• Helen Grime
  • Double Concerto (2015)

  • Chester Music Ltd (World)

Commissioned by Hallé Concerts Society

  • 3(pic)2(ca)22(cbn)/422.btbn.1/timp.2perc/hp.pf(cel)/str
  • Clarinet in B flat, Trumpet in C/Flugelhorn in B flat
  • 20 min

Programme Note

My Double Concerto was commissioned by the Hallé Concerts Society in 2015 and first performed by Lynsey Marsh (clarinet), Gareth Small (trumpet) and the Hallé Orchestra conducted by Marcus Stenz.

When writing the piece, I was constantly thinking of the many, subtle meanings of the word 'double'. One of the things that interested me the most was highlighting the similarities as well as the differences between the two solo instruments. The idea that the clarinet and trumpet might be joined as one, that they might be each other's double: similar yet slightly different or composed of two like or unlike parts,to name a few. The relationship between the instruments changes throughout, they begin as if they are one voice but quickly take on different roles. I imagine the soloists as conductors of energy: they set moods and events into motion and this creates ripples and consequences in the orchestra, whose role is also changing throughout.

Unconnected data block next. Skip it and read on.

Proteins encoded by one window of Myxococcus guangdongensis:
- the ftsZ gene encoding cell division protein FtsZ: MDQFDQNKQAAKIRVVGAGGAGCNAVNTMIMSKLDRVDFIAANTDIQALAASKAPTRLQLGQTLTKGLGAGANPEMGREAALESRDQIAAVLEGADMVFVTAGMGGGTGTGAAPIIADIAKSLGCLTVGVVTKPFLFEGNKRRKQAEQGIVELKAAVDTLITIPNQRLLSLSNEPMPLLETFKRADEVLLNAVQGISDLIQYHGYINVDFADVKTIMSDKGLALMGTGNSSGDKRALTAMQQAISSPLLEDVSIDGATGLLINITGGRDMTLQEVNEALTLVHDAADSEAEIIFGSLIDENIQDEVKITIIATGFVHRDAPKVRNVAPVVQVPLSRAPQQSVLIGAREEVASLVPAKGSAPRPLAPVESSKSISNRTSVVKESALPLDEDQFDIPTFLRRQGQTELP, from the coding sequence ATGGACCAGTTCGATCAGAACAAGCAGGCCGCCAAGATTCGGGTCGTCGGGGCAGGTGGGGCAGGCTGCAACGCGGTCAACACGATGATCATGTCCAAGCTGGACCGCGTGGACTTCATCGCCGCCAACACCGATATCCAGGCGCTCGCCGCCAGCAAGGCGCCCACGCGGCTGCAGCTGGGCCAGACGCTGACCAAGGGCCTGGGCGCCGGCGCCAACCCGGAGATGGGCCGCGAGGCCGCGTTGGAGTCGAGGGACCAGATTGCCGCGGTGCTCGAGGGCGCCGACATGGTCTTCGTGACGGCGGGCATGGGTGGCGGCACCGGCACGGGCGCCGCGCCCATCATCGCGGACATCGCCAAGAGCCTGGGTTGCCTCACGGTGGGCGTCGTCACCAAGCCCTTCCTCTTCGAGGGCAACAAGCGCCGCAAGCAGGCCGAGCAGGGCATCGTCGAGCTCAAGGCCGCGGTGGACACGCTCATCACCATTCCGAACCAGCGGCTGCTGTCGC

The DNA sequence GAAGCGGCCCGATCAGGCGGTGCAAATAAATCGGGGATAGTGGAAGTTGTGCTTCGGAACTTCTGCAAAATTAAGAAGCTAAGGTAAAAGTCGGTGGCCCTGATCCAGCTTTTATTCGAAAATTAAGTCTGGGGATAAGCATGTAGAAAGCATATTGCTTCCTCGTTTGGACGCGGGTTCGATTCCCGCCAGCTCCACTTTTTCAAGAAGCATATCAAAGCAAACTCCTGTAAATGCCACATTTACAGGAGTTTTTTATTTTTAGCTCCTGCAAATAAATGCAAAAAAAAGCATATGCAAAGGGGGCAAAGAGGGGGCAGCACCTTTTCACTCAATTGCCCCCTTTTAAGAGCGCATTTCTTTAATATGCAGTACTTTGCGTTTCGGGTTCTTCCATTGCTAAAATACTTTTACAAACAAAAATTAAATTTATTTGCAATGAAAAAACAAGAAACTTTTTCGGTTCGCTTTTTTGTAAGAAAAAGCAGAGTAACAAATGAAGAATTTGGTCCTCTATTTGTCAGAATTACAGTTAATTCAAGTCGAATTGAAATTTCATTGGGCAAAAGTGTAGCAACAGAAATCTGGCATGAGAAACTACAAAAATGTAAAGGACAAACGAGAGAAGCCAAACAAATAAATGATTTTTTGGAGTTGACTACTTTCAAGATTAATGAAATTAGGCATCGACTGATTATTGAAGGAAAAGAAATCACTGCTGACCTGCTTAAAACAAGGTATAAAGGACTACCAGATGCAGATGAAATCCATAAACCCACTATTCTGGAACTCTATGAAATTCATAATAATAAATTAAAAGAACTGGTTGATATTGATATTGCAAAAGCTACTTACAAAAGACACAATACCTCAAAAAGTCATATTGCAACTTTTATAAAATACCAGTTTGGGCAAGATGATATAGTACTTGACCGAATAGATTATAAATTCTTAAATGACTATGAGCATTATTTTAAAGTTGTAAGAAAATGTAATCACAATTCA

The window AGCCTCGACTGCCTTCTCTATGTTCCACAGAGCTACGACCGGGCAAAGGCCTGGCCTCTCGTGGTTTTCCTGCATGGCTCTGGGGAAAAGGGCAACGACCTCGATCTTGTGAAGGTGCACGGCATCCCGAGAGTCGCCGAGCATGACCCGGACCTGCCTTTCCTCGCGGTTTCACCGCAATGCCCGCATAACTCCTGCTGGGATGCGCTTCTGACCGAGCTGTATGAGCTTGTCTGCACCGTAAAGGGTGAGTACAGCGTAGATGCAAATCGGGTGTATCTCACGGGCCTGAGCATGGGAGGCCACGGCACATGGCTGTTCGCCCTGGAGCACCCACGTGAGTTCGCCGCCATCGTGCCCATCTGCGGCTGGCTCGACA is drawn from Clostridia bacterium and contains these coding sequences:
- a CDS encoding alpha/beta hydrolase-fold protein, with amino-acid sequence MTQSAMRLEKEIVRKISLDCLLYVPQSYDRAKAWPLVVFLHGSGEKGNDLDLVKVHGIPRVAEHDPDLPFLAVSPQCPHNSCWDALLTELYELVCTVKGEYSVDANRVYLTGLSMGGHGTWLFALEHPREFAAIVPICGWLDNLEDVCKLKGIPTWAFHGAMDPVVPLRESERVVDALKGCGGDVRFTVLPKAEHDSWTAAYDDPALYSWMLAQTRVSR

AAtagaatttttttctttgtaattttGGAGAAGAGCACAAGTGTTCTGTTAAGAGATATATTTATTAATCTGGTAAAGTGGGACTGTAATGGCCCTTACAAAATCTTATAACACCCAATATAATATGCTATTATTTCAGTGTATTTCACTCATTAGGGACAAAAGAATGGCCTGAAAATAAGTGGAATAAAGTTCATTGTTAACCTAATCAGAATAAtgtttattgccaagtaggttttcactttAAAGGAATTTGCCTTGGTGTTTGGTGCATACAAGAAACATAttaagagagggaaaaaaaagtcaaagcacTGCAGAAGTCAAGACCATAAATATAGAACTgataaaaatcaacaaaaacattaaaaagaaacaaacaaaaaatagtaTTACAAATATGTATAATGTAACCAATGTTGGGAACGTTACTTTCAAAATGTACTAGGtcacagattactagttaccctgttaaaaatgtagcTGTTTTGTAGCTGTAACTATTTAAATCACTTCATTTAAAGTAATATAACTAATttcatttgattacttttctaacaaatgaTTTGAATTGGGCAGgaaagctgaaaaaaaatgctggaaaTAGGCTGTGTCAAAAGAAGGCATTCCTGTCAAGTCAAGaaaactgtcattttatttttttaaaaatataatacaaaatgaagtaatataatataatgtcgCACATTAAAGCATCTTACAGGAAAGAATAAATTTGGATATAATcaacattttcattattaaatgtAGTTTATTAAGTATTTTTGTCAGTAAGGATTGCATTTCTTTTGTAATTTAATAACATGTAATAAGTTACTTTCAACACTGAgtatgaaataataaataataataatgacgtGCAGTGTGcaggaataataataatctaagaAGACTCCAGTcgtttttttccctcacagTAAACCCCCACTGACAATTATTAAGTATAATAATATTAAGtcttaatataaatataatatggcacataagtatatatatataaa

The concerto is in two large movements, although the second combines the second and third together, a gradual change from slow to very fast, ultimately combining both at its close.

Throughout the piece other instruments take on concertante like roles working with the two soloists. In the first movement, three flutes work alongside the solo clarinet and two oboes with solo trumpet. These instruments accompany, take impetus from and expand upon the solo lines.

In the first movement the orchestral clarinets and trumpets are tacet but they take on a central importance in the second movement. The two soloists do not play at the opening of the second movement but instead their orchestral counterpoints join in an unaccompanied chorale, a pair of each creating a sort of twofold double. Later on they separate so that we have 3 clarinets and 3 trumpets (solo plus orchestral), sometimes augmenting the solo lines and at other times shadowing them before joining forces once again at the ending.

Programme note by Helen Grime